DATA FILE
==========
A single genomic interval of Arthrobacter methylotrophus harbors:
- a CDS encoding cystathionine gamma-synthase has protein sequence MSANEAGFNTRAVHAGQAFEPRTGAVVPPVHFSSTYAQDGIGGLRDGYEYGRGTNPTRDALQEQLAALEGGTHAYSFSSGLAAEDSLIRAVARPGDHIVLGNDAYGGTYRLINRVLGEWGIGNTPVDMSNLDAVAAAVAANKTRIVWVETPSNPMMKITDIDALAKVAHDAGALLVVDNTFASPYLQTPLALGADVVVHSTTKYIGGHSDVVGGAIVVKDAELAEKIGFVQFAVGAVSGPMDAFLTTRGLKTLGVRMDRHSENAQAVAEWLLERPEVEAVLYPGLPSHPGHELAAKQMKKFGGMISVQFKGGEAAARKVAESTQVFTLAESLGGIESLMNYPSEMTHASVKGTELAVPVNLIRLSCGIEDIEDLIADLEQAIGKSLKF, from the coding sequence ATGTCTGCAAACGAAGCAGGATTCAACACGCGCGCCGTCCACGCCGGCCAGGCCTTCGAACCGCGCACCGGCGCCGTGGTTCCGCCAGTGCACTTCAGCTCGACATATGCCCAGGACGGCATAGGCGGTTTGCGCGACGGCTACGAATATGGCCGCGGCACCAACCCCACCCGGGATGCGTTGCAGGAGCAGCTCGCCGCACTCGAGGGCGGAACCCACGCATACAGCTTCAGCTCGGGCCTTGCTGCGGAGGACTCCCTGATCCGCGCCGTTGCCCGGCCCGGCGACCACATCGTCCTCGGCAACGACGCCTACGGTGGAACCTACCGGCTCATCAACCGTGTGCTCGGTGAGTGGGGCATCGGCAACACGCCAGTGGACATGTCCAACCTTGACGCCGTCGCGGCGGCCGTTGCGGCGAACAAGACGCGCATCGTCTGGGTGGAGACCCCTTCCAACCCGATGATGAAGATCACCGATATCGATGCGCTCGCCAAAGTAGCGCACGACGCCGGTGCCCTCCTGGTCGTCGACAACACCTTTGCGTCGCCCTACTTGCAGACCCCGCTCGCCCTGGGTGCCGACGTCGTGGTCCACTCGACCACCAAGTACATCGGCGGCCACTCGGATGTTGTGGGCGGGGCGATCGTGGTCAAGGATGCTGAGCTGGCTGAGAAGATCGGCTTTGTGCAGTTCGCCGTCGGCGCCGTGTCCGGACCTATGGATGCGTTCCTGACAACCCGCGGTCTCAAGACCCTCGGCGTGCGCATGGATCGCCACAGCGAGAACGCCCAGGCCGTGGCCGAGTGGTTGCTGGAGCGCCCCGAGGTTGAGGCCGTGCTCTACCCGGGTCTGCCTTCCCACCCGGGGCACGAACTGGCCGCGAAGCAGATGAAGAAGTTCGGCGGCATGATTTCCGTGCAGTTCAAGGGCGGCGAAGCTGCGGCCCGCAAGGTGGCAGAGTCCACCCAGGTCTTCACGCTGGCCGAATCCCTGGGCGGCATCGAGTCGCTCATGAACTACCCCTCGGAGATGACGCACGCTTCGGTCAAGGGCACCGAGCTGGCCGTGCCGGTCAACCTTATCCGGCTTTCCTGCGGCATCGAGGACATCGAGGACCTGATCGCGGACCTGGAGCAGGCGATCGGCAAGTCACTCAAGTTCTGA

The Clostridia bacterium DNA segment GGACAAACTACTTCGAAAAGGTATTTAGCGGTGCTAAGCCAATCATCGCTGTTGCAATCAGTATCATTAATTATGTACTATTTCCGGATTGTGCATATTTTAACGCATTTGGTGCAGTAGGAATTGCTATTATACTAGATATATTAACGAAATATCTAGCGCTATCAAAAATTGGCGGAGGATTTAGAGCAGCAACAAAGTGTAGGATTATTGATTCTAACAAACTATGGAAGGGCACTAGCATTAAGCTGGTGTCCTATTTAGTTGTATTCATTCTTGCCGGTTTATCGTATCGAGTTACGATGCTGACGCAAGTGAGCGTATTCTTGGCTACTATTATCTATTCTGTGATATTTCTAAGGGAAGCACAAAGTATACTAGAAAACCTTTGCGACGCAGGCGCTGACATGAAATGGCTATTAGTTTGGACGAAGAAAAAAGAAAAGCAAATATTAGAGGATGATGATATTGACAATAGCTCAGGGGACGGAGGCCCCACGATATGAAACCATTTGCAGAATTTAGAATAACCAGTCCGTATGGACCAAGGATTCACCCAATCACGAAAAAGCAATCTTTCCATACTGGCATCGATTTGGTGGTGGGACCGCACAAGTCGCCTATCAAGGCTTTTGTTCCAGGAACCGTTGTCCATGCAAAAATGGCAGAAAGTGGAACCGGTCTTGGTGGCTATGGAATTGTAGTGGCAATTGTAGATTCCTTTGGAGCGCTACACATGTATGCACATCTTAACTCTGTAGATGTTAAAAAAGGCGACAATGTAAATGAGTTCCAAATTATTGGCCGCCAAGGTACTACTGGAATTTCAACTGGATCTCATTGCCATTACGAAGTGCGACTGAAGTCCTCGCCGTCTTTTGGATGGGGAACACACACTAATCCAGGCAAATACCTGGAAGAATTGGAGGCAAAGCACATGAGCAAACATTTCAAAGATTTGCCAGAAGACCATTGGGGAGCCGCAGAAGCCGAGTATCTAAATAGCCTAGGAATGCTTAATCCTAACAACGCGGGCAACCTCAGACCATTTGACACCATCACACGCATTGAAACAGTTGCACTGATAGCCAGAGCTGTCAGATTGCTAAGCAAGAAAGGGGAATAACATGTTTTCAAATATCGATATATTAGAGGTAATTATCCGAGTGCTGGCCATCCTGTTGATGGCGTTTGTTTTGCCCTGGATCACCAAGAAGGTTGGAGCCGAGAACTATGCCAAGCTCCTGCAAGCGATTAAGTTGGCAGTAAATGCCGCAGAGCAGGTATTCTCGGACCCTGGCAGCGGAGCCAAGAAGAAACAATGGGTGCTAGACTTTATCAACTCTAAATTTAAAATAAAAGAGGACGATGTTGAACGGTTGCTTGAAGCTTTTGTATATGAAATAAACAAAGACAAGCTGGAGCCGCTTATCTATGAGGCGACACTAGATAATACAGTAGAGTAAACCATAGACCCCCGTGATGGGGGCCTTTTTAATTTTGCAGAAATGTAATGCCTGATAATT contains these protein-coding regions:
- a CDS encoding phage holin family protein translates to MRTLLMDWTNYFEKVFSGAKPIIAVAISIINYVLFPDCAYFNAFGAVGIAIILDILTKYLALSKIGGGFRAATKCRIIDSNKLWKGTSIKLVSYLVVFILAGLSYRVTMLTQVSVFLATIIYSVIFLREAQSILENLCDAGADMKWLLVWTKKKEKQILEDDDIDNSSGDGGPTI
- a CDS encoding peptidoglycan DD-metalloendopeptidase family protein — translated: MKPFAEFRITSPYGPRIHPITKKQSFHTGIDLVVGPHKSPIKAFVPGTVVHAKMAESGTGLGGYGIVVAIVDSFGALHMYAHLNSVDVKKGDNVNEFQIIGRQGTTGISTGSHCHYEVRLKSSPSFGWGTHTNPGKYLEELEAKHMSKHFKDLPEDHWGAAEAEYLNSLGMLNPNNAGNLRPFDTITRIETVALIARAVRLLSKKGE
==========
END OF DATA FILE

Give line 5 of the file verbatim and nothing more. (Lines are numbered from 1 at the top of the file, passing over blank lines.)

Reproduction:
- a CDS encoding peptidoglycan DD-metalloendopeptidase family protein — translated: MKPFAEFRITSPYGPRIHPITKKQSFHTGIDLVVGPHKSPIKAFVPGTVVHAKMAESGTGLGGYGIVVAIVDSFGALHMYAHLNSVDVKKGDNVNEFQIIGRQGTTGISTGSHCHYEVRLKSSPSFGWGTHTNPGKYLEELEAKHMSKHFKDLPEDHWGAAEAEYLNSLGMLNPNNAGNLRPFDTITRIETVALIARAVRLLSKKGE